National Academies: Adolescent Science Should Transform Systems

Posted August 2, 2019, By the Annie E. Casey Foundation

A new report highlights an extensive body of research on adolescent brain development

Are youth-serving institutions designed to support adolescents for success as adults? A comprehensive report from the National Academies of Sciences, Engineering, and Medicine says no, documenting an extensive body of research on the importance of adolescent brain development and finding that systems from education to child welfare are ill-equipped to provide what teenagers and young adults need.

The report, The Promise of Adolescence: Realizing Opportunity for All Youth, was supported by the Annie E. Casey Foundation and seven other partners in the Funders for Adolescent Science Translation (FAST) collaborative, a diverse group of investors with a shared goal: to reduce inequities and promote positive development for adolescents, using research as the catalyst for change.

“This report shows that the adolescent brain is perfectly designed to do its job, to fulfill its promise to grow and learn rapidly, right at the time a child is transforming into an adult,” said Sandra Gasca-Gonzalez, Casey’s vice president for the Center for Systems Innovation, who delivered opening remarks at a launch event to release the report at the National Academies headquarters in Washington, D.C. “It also shows we have a real opportunity to design more effective systems and equip practitioners who work with young people to do so much better.”

The report is divided into two main sections. First, researchers review the science of brain development in adolescence, a period neurologically defined as beginning at the start of puberty and extending through the mid-20s. The report stresses the rich developmental opportunity of these years: Changes in structure, function and connectivity serve to prime the maturing adolescent brain for exploring frontiers, taking healthy risks, forming bonds with peers and adults and developing their unique identity. The period is also defined by a neural plasticity that allows young people to adapt to environmental demands and demonstrate resilience when confronted with adversity.

But social ills can constrain this malleability. As young people, we are adaptable to learning and innovation, but the effects of toxic exposures, including structural racism and discrimination, can cause lasting harm to our confidence and development of a positive identity. The dual nature of the interplay between biology and the environment makes it all the more critical that the systems responsible for guiding kids into adulthood get it right. As the report points out, “the future condition of the brain and the body will be affected by events that have changed the trajectory in the past, and interventions undertaken in the present have the potential to remediate past developmental challenges.”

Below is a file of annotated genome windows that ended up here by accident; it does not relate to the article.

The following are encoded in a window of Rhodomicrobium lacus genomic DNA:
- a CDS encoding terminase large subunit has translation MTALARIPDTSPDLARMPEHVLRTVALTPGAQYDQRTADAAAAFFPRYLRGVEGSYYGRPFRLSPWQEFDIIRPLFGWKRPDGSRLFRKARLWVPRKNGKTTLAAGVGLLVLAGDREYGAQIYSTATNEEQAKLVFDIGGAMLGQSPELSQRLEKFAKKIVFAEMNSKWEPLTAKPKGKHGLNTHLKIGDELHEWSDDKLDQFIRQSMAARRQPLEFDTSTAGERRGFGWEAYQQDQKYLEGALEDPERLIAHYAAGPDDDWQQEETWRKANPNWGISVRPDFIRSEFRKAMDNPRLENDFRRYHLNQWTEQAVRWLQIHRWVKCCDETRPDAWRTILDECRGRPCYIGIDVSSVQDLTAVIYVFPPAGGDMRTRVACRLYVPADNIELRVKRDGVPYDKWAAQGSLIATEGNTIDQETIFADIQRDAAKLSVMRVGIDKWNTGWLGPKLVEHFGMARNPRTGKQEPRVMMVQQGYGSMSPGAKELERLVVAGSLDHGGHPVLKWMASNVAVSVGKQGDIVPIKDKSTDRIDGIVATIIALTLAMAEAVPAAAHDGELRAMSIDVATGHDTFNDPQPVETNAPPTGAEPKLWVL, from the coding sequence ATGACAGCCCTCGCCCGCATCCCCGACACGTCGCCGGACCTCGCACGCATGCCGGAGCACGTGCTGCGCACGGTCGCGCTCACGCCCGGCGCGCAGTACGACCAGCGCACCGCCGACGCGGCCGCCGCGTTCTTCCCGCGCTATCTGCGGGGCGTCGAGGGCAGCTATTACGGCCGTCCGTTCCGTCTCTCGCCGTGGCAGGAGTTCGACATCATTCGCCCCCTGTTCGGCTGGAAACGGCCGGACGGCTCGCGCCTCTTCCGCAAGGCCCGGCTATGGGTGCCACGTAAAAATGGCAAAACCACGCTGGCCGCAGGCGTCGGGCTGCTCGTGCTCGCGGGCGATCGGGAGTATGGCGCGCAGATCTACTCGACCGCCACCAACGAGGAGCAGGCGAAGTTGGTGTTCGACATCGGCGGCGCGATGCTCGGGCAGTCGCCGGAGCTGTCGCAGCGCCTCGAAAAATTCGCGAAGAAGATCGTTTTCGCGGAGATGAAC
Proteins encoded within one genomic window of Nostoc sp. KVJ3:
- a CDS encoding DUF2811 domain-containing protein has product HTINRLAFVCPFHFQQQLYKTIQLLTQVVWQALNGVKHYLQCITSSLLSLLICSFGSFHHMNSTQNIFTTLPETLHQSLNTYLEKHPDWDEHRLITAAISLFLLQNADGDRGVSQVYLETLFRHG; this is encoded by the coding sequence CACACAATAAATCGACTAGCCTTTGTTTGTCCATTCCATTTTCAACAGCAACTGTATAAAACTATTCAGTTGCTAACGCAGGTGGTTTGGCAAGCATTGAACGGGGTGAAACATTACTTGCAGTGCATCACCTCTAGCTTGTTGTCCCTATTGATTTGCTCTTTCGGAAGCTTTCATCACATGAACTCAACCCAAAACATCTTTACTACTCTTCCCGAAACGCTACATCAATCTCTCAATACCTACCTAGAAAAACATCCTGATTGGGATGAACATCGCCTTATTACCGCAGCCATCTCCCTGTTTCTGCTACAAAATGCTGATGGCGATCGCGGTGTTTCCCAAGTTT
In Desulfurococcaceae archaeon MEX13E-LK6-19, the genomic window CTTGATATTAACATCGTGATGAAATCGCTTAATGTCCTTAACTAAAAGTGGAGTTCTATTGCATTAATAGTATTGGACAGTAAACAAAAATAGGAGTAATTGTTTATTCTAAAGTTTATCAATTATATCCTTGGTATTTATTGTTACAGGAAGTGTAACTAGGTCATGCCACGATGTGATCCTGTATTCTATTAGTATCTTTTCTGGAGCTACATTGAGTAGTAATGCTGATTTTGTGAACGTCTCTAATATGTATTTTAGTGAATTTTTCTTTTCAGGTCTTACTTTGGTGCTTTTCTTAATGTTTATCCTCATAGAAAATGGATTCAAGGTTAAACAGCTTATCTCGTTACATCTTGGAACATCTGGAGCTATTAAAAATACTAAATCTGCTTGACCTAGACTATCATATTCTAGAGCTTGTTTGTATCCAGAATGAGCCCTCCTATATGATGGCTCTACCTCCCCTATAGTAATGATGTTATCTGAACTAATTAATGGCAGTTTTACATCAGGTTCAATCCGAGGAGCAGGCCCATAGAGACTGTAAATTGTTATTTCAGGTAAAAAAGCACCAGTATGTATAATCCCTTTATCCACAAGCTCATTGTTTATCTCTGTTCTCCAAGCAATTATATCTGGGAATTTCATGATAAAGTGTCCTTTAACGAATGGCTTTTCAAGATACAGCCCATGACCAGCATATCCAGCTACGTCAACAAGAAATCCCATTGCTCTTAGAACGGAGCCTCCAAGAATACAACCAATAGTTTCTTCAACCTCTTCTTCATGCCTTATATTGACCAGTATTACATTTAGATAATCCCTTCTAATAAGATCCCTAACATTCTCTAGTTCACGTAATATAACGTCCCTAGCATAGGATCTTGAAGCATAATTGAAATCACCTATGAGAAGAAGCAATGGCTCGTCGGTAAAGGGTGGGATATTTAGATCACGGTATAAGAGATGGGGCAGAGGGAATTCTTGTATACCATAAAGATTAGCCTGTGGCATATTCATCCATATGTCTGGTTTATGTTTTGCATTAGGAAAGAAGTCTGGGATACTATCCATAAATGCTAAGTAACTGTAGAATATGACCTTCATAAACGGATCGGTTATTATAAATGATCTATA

The second section of the report outlines the research committee’s recommendations for how adolescent-serving systems can improve their strategies to ensure opportunity for all youth, and especially those whose promise is severely limited by the disadvantages — economic, social and structural — that come hand in hand with racism and discrimination. The suggested reforms are grouped according to four systems: education, health, child welfare and juvenile justice.

Casey’s commitment to achieving results for kids is grounded in its deep work in child welfare and juvenile justice. The report’s key recommendations — which tell how child welfare and justice systems can better support the teens and young adults they serve — include the following:

Child welfare and the adolescent brain

  1. Reduce racial and ethnic disparities in child welfare system involvement.
  2. Promote broad uptake by the states of federal programs that promote resilience and positive outcomes for adolescents involved in the child welfare system.
  3. Provide services to adolescents and their families in the child welfare system that are developmentally informed at the individual, program and system levels.
  4. Conduct research that reflects the full range of adolescents in the child welfare system.
  5. Foster greater collaboration between the child welfare, juvenile justice, education and health systems.
  6. Provide developmentally appropriate services for adolescents who engage in noncriminal misconduct without justice-system involvement.

Juvenile justice and the adolescent brain

  1. Reduce disparities based on race, ethnicity, gender, ability status, and sexual orientation or gender identity and expression among adolescents involved in the justice system.
  2. Ensure that youth maintain supportive relationships while involved in the justice system and receive appropriate guidance and counsel from legal professionals and caregivers.
  3. Implement policies that aim to reduce harm to justice-involved youth in accordance with knowledge from developmental science.
  4. Implement developmentally appropriate and fair policies and practices for adolescents involved in the criminal justice system.
  5. For those youth in the custody of the justice system, ensure that policies and practices are implemented to prioritize the health and educational needs of adolescents and avoid causing harm.

The Promise of Adolescence provides a detailed, evidence-based roadmap for harnessing the potential of all young people,” says Jeffrey Poirier, a senior associate in Casey’s Research and Evaluation unit and a member of the FAST collaborative. “We have the information on the significance of the neurobiological development of adolescents; now that knowledge needs to be put to use through systems reform and new innovation as well as research to fill gaps in our understanding about this critical developmental period.”

Watch a video on brain gains and strains for young people in foster care

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